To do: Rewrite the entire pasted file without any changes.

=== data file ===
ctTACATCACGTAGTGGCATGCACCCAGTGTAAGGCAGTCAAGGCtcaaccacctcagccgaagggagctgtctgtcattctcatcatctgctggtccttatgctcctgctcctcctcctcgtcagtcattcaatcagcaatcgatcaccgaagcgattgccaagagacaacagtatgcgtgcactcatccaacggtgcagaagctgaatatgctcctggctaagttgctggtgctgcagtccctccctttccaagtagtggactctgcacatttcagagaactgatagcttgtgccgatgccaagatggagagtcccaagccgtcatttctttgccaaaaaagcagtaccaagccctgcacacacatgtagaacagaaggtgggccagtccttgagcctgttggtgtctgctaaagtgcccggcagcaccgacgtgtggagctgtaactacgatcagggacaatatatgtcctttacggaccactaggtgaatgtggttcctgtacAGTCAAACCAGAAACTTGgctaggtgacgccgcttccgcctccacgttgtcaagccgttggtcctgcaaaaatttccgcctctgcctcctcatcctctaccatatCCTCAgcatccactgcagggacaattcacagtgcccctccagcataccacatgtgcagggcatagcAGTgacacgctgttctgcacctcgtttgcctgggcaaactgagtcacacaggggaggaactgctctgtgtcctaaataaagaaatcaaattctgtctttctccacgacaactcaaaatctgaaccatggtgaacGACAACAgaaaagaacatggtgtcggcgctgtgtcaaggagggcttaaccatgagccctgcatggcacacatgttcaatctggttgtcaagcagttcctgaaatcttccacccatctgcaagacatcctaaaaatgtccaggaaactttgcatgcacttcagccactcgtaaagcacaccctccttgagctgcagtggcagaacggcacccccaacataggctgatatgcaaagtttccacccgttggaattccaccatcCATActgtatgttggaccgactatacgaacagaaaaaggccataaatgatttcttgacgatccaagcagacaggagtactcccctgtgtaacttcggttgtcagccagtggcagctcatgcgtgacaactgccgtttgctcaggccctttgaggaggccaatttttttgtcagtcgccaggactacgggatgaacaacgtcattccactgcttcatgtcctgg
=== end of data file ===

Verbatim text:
ctTACATCACGTAGTGGCATGCACCCAGTGTAAGGCAGTCAAGGCtcaaccacctcagccgaagggagctgtctgtcattctcatcatctgctggtccttatgctcctgctcctcctcctcgtcagtcattcaatcagcaatcgatcaccgaagcgattgccaagagacaacagtatgcgtgcactcatccaacggtgcagaagctgaatatgctcctggctaagttgctggtgctgcagtccctccctttccaagtagtggactctgcacatttcagagaactgatagcttgtgccgatgccaagatggagagtcccaagccgtcatttctttgccaaaaaagcagtaccaagccctgcacacacatgtagaacagaaggtgggccagtccttgagcctgttggtgtctgctaaagtgcccggcagcaccgacgtgtggagctgtaactacgatcagggacaatatatgtcctttacggaccactaggtgaatgtggttcctgtacAGTCAAACCAGAAACTTGgctaggtgacgccgcttccgcctccacgttgtcaagccgttggtcctgcaaaaatttccgcctctgcctcctcatcctctaccatatCCTCAgcatccactgcagggacaattcacagtgcccctccagcataccacatgtgcagggcatagcAGTgacacgctgttctgcacctcgtttgcctgggcaaactgagtcacacaggggaggaactgctctgtgtcctaaataaagaaatcaaattctgtctttctccacgacaactcaaaatctgaaccatggtgaacGACAACAgaaaagaacatggtgtcggcgctgtgtcaaggagggcttaaccatgagccctgcatggcacacatgttcaatctggttgtcaagcagttcctgaaatcttccacccatctgcaagacatcctaaaaatgtccaggaaactttgcatgcacttcagccactcgtaaagcacaccctccttgagctgcagtggcagaacggcacccccaacataggctgatatgcaaagtttccacccgttggaattccaccatcCATActgtatgttggaccgactatacgaacagaaaaaggccataaatgatttcttgacgatccaagcagacaggagtactcccctgtgtaacttcggttgtcagccagtggcagctcatgcgtgacaactgccgtttgctcaggccctttgaggaggccaatttttttgtcagtcgccaggactacgggatgaacaacgtcattccactgcttcatgtcctgg